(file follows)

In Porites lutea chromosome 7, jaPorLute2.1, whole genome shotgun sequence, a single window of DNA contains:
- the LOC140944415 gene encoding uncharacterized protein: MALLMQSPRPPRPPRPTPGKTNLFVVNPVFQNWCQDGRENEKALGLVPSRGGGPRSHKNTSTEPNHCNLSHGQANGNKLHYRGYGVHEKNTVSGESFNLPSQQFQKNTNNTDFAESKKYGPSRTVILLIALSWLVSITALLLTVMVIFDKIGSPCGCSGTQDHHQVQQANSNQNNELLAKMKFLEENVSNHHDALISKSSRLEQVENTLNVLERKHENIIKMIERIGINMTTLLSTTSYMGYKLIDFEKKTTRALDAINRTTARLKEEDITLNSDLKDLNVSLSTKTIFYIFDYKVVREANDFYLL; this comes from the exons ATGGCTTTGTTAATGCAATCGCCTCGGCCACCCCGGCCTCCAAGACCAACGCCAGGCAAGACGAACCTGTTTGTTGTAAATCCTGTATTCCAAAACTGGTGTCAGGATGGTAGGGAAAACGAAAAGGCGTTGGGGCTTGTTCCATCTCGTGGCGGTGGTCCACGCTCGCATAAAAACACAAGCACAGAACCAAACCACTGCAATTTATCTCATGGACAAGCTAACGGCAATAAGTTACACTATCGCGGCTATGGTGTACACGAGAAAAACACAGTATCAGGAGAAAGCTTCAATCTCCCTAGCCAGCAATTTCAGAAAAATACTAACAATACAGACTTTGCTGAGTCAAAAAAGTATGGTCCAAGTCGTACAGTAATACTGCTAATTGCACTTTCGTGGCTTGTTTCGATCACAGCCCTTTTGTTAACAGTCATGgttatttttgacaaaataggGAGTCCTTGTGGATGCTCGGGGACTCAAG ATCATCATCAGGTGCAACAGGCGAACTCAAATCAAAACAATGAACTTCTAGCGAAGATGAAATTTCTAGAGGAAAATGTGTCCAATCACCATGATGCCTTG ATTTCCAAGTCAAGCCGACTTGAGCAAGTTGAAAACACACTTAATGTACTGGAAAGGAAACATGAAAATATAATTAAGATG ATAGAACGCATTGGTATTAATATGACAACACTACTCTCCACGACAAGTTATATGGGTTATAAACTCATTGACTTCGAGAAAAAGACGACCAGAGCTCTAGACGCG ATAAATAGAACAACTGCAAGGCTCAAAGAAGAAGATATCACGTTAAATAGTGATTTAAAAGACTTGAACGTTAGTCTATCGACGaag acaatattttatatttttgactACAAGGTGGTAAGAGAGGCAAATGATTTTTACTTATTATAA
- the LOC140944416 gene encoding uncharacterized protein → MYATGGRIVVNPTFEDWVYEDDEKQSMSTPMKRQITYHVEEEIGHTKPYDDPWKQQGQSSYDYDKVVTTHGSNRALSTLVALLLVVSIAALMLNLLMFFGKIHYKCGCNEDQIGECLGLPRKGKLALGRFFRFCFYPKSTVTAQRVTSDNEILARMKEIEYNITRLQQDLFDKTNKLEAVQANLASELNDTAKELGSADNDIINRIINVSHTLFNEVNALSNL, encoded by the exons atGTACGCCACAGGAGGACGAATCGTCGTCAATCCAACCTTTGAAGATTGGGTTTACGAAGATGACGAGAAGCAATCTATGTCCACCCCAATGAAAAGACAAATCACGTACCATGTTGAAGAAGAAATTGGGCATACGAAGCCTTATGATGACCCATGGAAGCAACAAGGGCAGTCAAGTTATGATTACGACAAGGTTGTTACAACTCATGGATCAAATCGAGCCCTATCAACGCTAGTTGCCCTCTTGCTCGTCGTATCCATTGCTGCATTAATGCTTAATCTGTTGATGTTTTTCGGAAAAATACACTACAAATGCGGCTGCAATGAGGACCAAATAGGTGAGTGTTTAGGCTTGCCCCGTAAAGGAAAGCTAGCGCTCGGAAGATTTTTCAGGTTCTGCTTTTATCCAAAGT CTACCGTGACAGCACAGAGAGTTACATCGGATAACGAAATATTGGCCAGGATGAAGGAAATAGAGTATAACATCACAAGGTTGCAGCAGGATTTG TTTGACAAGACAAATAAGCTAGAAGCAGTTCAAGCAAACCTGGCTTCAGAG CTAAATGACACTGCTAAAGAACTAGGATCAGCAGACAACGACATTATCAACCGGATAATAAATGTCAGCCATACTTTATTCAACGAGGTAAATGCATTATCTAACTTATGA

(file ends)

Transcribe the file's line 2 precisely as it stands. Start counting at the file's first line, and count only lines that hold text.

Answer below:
- the LOC140944415 gene encoding uncharacterized protein: MALLMQSPRPPRPPRPTPGKTNLFVVNPVFQNWCQDGRENEKALGLVPSRGGGPRSHKNTSTEPNHCNLSHGQANGNKLHYRGYGVHEKNTVSGESFNLPSQQFQKNTNNTDFAESKKYGPSRTVILLIALSWLVSITALLLTVMVIFDKIGSPCGCSGTQDHHQVQQANSNQNNELLAKMKFLEENVSNHHDALISKSSRLEQVENTLNVLERKHENIIKMIERIGINMTTLLSTTSYMGYKLIDFEKKTTRALDAINRTTARLKEEDITLNSDLKDLNVSLSTKTIFYIFDYKVVREANDFYLL; this comes from the exons ATGGCTTTGTTAATGCAATCGCCTCGGCCACCCCGGCCTCCAAGACCAACGCCAGGCAAGACGAACCTGTTTGTTGTAAATCCTGTATTCCAAAACTGGTGTCAGGATGGTAGGGAAAACGAAAAGGCGTTGGGGCTTGTTCCATCTCGTGGCGGTGGTCCACGCTCGCATAAAAACACAAGCACAGAACCAAACCACTGCAATTTATCTCATGGACAAGCTAACGGCAATAAGTTACACTATCGCGGCTATGGTGTACACGAGAAAAACACAGTATCAGGAGAAAGCTTCAATCTCCCTAGCCAGCAATTTCAGAAAAATACTAACAATACAGACTTTGCTGAGTCAAAAAAGTATGGTCCAAGTCGTACAGTAATACTGCTAATTGCACTTTCGTGGCTTGTTTCGATCACAGCCCTTTTGTTAACAGTCATGgttatttttgacaaaataggGAGTCCTTGTGGATGCTCGGGGACTCAAG ATCATCATCAGGTGCAACAGGCGAACTCAAATCAAAACAATGAACTTCTAGCGAAGATGAAATTTCTAGAGGAAAATGTGTCCAATCACCATGATGCCTTG ATTTCCAAGTCAAGCCGACTTGAGCAAGTTGAAAACACACTTAATGTACTGGAAAGGAAACATGAAAATATAATTAAGATG ATAGAACGCATTGGTATTAATATGACAACACTACTCTCCACGACAAGTTATATGGGTTATAAACTCATTGACTTCGAGAAAAAGACGACCAGAGCTCTAGACGCG ATAAATAGAACAACTGCAAGGCTCAAAGAAGAAGATATCACGTTAAATAGTGATTTAAAAGACTTGAACGTTAGTCTATCGACGaag acaatattttatatttttgactACAAGGTGGTAAGAGAGGCAAATGATTTTTACTTATTATAA